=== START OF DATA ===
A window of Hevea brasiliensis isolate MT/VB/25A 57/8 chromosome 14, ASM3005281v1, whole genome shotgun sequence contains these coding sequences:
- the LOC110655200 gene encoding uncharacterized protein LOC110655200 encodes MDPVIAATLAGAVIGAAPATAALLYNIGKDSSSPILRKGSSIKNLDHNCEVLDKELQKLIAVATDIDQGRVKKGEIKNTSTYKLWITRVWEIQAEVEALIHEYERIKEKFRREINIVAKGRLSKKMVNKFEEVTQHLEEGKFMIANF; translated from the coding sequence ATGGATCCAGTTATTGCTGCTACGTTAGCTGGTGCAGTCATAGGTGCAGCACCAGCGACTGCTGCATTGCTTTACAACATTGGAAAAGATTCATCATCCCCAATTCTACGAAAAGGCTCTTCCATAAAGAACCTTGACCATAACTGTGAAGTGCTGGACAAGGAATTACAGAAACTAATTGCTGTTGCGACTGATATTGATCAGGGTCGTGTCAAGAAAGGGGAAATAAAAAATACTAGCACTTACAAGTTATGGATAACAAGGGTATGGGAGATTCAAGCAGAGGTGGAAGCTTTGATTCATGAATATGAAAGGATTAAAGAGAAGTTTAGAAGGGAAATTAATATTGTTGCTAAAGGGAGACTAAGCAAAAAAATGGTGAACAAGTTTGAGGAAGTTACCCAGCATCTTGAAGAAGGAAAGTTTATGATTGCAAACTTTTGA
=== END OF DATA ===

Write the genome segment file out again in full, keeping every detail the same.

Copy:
A window of Hevea brasiliensis isolate MT/VB/25A 57/8 chromosome 14, ASM3005281v1, whole genome shotgun sequence contains these coding sequences:
- the LOC110655200 gene encoding uncharacterized protein LOC110655200 encodes MDPVIAATLAGAVIGAAPATAALLYNIGKDSSSPILRKGSSIKNLDHNCEVLDKELQKLIAVATDIDQGRVKKGEIKNTSTYKLWITRVWEIQAEVEALIHEYERIKEKFRREINIVAKGRLSKKMVNKFEEVTQHLEEGKFMIANF; translated from the coding sequence ATGGATCCAGTTATTGCTGCTACGTTAGCTGGTGCAGTCATAGGTGCAGCACCAGCGACTGCTGCATTGCTTTACAACATTGGAAAAGATTCATCATCCCCAATTCTACGAAAAGGCTCTTCCATAAAGAACCTTGACCATAACTGTGAAGTGCTGGACAAGGAATTACAGAAACTAATTGCTGTTGCGACTGATATTGATCAGGGTCGTGTCAAGAAAGGGGAAATAAAAAATACTAGCACTTACAAGTTATGGATAACAAGGGTATGGGAGATTCAAGCAGAGGTGGAAGCTTTGATTCATGAATATGAAAGGATTAAAGAGAAGTTTAGAAGGGAAATTAATATTGTTGCTAAAGGGAGACTAAGCAAAAAAATGGTGAACAAGTTTGAGGAAGTTACCCAGCATCTTGAAGAAGGAAAGTTTATGATTGCAAACTTTTGA